Biochemistry: Thijn Brummelkamp
Thijn Brummelkamp, Ph.D.Group leaderAbout Thijn Brummelkamp
Research interest: Experimental biomedical genetics
Experimental genetics provides a powerful window into complex biological processes. Recently we have developed an entirely novel genetic model system to expand the toolbox for genetics in human cells. This method enables efficient inactivation of human genes by a single mutation using insertional mutagenesis in cells that are haploid or near-haploid. We have used haploid genetic screens to identify genes that play a role in human disease. This led to the identification of the lysosomal cholesterol transporter NPC1 as the long-sought intracellular receptor for Ebola virus, the first cellular entry receptor used by a Clostridium difficile toxin and numerous host factors needed for construction of the Lassa virus entry receptor. Beyond its application in infectious disease we use haploid genetics to identify genes important for drug-action or to search for cancer cell vulnerabilities.
In parallel, we are also interested in understanding the mechanisms that control organ size. How tissues stop growing upon reaching a certain size remains a mystery in biology. This is likely relevant for tumorigenesis because tumor cells are able to bypass normal growth control and continue to proliferate unabated.Drosophila genetics has increased our understanding of the biology of organ size control, and the Hippo signaling pathway has emerged as a key regulator. Interestingly, all the components of the Hippo pathway are conserved in mammals and some have been implicated in cancer. We use genetic mouse models and biochemical methods to address how this signaling pathway regulates tissue size in mammals and how it contributes to tumorigenesis.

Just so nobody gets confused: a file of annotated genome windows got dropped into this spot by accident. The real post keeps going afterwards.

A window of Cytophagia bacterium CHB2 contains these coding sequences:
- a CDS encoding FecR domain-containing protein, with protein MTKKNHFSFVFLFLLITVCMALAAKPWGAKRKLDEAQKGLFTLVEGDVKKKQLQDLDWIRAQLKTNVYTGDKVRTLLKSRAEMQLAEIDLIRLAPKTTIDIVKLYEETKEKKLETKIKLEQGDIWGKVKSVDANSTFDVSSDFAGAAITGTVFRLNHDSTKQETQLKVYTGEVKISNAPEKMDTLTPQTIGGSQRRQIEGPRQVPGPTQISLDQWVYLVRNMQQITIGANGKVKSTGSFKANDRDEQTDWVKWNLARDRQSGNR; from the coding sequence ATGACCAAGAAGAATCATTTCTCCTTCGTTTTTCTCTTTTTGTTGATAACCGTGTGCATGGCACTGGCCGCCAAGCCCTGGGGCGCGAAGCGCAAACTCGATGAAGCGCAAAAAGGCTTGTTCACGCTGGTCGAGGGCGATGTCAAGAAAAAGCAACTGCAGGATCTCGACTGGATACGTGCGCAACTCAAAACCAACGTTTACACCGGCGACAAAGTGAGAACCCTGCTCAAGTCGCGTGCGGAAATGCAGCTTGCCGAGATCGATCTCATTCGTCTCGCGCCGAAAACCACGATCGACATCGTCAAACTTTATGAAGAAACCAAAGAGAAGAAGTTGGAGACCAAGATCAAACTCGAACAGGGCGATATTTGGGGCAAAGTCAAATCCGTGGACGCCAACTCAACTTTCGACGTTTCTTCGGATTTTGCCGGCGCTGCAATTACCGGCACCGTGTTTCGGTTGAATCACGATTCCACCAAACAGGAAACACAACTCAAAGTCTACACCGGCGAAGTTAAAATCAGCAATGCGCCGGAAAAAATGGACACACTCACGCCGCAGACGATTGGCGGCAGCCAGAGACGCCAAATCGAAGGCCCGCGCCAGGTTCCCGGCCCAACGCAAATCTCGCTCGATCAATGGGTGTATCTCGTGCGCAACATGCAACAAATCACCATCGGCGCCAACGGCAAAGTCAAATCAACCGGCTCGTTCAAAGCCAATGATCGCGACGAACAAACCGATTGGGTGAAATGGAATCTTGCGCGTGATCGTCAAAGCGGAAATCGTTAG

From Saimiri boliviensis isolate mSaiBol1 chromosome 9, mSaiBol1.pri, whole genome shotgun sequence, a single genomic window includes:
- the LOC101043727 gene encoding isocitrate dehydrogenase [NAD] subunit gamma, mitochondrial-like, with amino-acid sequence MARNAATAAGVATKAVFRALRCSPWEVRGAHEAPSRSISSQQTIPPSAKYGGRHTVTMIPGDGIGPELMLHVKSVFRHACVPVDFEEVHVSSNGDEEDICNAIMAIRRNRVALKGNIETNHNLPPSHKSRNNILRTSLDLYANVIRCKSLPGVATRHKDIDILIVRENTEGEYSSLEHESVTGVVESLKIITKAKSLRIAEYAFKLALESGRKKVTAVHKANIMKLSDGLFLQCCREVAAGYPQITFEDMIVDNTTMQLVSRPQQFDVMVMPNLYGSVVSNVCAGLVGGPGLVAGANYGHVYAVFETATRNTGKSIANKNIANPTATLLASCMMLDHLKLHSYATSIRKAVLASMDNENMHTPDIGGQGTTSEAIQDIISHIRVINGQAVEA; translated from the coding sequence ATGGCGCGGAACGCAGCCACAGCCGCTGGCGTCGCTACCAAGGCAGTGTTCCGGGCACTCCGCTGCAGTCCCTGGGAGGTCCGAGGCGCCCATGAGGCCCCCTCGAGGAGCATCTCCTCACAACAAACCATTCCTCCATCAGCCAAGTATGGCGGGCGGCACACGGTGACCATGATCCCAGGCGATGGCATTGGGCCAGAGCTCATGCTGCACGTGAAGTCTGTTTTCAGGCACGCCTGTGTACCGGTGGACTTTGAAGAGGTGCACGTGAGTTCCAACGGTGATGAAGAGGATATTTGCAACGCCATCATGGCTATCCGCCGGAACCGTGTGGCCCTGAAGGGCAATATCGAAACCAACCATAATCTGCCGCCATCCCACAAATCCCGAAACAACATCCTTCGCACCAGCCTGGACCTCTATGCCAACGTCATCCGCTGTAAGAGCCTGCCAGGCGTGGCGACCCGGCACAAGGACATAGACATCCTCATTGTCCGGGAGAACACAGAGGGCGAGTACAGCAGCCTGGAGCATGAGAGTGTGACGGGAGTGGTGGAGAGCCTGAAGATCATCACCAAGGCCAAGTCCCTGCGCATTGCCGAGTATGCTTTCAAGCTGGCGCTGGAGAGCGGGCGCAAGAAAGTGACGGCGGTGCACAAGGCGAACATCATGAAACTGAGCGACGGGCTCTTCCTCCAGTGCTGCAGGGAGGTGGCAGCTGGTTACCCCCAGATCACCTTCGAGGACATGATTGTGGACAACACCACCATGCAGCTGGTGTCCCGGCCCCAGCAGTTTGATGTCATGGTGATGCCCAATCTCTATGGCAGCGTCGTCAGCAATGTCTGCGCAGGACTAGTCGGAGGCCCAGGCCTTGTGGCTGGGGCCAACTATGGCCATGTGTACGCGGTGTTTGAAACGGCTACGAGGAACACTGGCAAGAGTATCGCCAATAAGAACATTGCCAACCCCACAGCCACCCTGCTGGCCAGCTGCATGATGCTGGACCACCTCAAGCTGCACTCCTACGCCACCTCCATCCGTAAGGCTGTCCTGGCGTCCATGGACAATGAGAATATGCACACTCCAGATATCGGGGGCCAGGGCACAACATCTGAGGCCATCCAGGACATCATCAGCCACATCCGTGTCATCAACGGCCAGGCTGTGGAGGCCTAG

After studying Cancer Genomics & Developmental Biology at Utrecht University I started my PhD training in 2010 in Thijn's lab at the Whitehead Institute for Biomedical Research and subsequently at the NKI. My main topic of interest is employing and adapting haploid genetic screening techniques to identify cancer cell vulnerabilities.
Over the course of my studies in Human Biology at the Philipps University of Marburg, I worked with Prof. Martin Eilers (Biozentrum, Würzburg), Prof. Rolf Müller (IMT, Marburg) and Prof. Tomas Ekström (Karolinska Institute, Stockholm). My thesis was prepared in the lab of Prof. Robert Weinberg (Whitehead Institute, Cambridge) on the subject of tumor-stroma interactions. My current interest lies in studying cancer cell vulnerabilities and host-pathogen interactions.
After obtaining my Masters degree at Utrecht University I joined the Brummelkamp group. During my PhD I aim to find new regulatory components of the currently poorly described Hippo pathway using haploid genetics. Herewith I hope to contribute to our understanding of the role of Hippo signaling in both organ size regulation as well as carcinogenesis.
After finishing my masters degree (Cancer Genomics & Developmental Biology) at Utrecht University I started my PhD training in 2010 in Thijn's lab at the Whitehead Institute and subsequently at the NKI. My main topic of interest is employing haploid genetic screening techniques to identify viral host factors in the human cell.